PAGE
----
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Fool contributor Daniel Miller has no position in any stocks mentioned. The Motley Fool recommends Tesla Motors. The Motley Fool owns shares of Tesla Motors. Try any of our Foolish newsletter services free for 30 days. We Fools may not all hold the same opinions, but we all believe that considering a diverse range of insights makes us better investors. The Motley Fool has a disclosure policy.

4 in 5 Americans Are Ignoring Buffett's Warning

Don't be one of them.

Jun 12, 2015 at 5:01PM

Admitting fear is difficult.

So you can imagine how shocked I was to find out Warren Buffett recently told a select number of investors about the cutting-edge technology that's keeping him awake at night.

This past May, The Motley Fool sent 8 of its best stock analysts to Omaha, Nebraska to attend the Berkshire Hathaway annual shareholder meeting. CEO Warren Buffett and Vice Chairman Charlie Munger fielded questions for nearly 6 hours.
The catch was: Attendees weren't allowed to record any of it. No audio. No video. 

Our team of analysts wrote down every single word Buffett and Munger uttered. Over 16,000 words. But only two words stood out to me as I read the detailed transcript of the event: "Real threat."

That's how Buffett responded when asked about this emerging market that is already expected to be worth more than $2 trillion in the U.S. alone. Google has already put some of its best engineers behind the technology powering this trend. 

The amazing thing is, while Buffett may be nervous, the rest of us can invest in this new industry BEFORE the old money realizes what hit them.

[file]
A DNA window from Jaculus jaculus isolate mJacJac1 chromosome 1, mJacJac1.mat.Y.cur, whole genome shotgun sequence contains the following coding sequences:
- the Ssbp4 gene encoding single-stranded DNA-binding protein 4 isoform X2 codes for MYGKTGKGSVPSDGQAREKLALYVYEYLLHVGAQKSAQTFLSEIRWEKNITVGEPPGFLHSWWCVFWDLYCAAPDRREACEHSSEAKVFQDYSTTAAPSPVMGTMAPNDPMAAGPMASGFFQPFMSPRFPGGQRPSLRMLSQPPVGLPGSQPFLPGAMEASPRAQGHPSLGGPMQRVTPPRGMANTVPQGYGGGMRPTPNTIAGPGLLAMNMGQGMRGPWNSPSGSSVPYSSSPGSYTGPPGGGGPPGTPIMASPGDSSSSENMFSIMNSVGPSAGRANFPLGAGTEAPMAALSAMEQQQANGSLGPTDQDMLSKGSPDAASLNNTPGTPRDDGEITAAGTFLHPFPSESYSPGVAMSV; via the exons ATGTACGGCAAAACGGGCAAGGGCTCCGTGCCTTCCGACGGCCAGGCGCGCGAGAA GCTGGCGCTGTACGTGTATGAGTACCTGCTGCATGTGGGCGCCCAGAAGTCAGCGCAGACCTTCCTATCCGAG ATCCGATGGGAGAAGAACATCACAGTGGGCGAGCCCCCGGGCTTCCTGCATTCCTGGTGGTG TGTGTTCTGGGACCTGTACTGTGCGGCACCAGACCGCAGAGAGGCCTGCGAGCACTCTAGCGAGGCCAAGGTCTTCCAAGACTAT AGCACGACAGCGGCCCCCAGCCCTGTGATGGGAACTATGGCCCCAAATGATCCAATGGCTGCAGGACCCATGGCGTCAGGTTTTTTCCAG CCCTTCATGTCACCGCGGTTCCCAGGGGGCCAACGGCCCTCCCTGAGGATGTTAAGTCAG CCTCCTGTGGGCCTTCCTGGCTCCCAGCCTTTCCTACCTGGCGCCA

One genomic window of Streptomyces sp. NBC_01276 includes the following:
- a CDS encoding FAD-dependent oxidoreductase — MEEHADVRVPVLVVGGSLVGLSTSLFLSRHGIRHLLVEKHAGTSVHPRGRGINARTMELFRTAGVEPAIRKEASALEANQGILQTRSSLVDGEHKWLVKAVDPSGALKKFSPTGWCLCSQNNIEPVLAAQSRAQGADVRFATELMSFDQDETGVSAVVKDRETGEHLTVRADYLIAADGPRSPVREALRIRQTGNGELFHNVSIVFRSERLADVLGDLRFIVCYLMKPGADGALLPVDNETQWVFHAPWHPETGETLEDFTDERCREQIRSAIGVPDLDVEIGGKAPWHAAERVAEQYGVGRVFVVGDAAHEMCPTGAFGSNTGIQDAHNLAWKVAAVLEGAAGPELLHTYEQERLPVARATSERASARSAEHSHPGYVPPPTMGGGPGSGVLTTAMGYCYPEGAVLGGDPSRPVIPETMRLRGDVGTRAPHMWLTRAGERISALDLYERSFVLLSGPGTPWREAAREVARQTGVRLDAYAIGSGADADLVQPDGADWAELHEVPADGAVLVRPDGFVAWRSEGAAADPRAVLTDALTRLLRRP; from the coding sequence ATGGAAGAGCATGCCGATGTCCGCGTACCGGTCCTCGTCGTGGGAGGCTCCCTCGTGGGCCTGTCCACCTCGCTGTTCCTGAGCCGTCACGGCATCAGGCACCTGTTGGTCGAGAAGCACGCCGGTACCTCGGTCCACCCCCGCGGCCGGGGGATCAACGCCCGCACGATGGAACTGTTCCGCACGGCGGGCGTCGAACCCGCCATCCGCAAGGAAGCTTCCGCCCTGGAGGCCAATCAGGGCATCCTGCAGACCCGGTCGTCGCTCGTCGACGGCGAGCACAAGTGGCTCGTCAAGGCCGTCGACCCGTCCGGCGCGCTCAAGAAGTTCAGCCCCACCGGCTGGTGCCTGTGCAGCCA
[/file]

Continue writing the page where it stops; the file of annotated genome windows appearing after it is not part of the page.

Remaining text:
KPMG advises we're "on the cusp of revolutionary change" coming much "sooner than you think."

Even one legendary MIT professor had to recant his position that the technology was "beyond the capability of computer science." (He recently confessed to The Wall Street Journal that he's now a believer and amazed "how quickly this technology caught on.")

Yet according to one J.D. Power and Associates survey, only 1 in 5 Americans are even interested in this technology, much less ready to invest in it. Needless to say, you haven't missed your window of opportunity. 

Think about how many amazing technologies you've watched soar to new heights while you kick yourself thinking, "I knew about that technology before everyone was talking about it, but I just sat on my hands." 

Don't let that happen again. This time, it should be your family telling you, "I can't believe you knew about and invested in that technology so early on."

That's why I hope you take just a few minutes to access the exclusive research our team of analysts has put together on this industry and the one stock positioned to capitalize on this major shift.

Click here to learn about this incredible technology before Buffett stops being scared and starts buying!

David Hanson owns shares of Berkshire Hathaway and American Express. The Motley Fool recommends and owns shares of Berkshire Hathaway, Google, and Coca-Cola.We Fools don't all hold the same opinions, but we all believe that considering a diverse range of insights makes us better investors. The Motley Fool has a disclosure policy.